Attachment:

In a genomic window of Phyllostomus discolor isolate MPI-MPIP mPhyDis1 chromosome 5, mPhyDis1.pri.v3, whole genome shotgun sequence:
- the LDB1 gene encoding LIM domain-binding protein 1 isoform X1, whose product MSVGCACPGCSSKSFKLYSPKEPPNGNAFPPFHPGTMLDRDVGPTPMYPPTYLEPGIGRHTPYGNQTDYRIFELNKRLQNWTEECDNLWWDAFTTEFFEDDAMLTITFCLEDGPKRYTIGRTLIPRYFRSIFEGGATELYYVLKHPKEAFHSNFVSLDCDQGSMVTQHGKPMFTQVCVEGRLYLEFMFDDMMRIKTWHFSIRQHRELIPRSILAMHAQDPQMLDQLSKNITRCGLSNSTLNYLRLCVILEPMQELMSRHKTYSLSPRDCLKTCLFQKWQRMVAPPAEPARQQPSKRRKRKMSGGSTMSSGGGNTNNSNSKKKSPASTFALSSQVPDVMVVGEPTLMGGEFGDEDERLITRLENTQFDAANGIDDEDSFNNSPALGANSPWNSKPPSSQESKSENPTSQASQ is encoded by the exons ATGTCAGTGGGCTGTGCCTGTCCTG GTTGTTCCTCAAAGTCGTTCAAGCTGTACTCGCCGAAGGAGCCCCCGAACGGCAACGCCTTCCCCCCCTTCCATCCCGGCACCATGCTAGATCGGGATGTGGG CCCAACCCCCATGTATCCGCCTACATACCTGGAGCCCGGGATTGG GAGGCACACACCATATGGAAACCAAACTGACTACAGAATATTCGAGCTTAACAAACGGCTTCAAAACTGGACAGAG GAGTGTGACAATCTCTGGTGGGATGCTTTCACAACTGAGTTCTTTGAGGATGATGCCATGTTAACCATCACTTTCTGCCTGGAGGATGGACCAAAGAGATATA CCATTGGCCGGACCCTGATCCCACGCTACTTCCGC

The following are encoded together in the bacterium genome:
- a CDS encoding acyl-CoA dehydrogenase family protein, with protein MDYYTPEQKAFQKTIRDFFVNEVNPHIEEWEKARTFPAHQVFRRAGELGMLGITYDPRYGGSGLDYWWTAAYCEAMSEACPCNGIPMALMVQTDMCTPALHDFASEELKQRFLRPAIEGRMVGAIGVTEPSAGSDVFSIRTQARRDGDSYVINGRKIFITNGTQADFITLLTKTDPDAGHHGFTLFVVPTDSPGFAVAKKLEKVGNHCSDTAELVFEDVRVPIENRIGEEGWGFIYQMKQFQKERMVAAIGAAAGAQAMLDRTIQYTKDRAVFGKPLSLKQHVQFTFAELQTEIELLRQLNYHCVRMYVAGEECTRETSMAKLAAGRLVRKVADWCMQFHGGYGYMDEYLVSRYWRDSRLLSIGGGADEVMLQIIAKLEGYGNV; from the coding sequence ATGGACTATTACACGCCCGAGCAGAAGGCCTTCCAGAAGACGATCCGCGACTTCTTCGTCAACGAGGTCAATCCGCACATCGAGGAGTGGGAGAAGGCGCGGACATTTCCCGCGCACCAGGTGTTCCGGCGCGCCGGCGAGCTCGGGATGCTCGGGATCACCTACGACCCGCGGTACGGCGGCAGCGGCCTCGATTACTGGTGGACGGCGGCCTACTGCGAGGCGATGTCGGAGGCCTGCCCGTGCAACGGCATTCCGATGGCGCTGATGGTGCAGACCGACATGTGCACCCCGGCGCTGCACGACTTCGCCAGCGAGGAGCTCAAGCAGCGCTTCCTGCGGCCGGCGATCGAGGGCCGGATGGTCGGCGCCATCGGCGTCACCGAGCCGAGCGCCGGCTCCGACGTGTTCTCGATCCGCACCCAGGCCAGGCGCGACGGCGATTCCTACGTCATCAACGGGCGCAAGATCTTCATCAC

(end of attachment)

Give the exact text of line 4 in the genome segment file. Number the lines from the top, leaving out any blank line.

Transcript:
- a CDS encoding acyl-CoA dehydrogenase family protein, with protein MDYYTPEQKAFQKTIRDFFVNEVNPHIEEWEKARTFPAHQVFRRAGELGMLGITYDPRYGGSGLDYWWTAAYCEAMSEACPCNGIPMALMVQTDMCTPALHDFASEELKQRFLRPAIEGRMVGAIGVTEPSAGSDVFSIRTQARRDGDSYVINGRKIFITNGTQADFITLLTKTDPDAGHHGFTLFVVPTDSPGFAVAKKLEKVGNHCSDTAELVFEDVRVPIENRIGEEGWGFIYQMKQFQKERMVAAIGAAAGAQAMLDRTIQYTKDRAVFGKPLSLKQHVQFTFAELQTEIELLRQLNYHCVRMYVAGEECTRETSMAKLAAGRLVRKVADWCMQFHGGYGYMDEYLVSRYWRDSRLLSIGGGADEVMLQIIAKLEGYGNV; from the coding sequence ATGGACTATTACACGCCCGAGCAGAAGGCCTTCCAGAAGACGATCCGCGACTTCTTCGTCAACGAGGTCAATCCGCACATCGAGGAGTGGGAGAAGGCGCGGACATTTCCCGCGCACCAGGTGTTCCGGCGCGCCGGCGAGCTCGGGATGCTCGGGATCACCTACGACCCGCGGTACGGCGGCAGCGGCCTCGATTACTGGTGGACGGCGGCCTACTGCGAGGCGATGTCGGAGGCCTGCCCGTGCAACGGCATTCCGATGGCGCTGATGGTGCAGACCGACATGTGCACCCCGGCGCTGCACGACTTCGCCAGCGAGGAGCTCAAGCAGCGCTTCCTGCGGCCGGCGATCGAGGGCCGGATGGTCGGCGCCATCGGCGTCACCGAGCCGAGCGCCGGCTCCGACGTGTTCTCGATCCGCACCCAGGCCAGGCGCGACGGCGATTCCTACGTCATCAACGGGCGCAAGATCTTCATCAC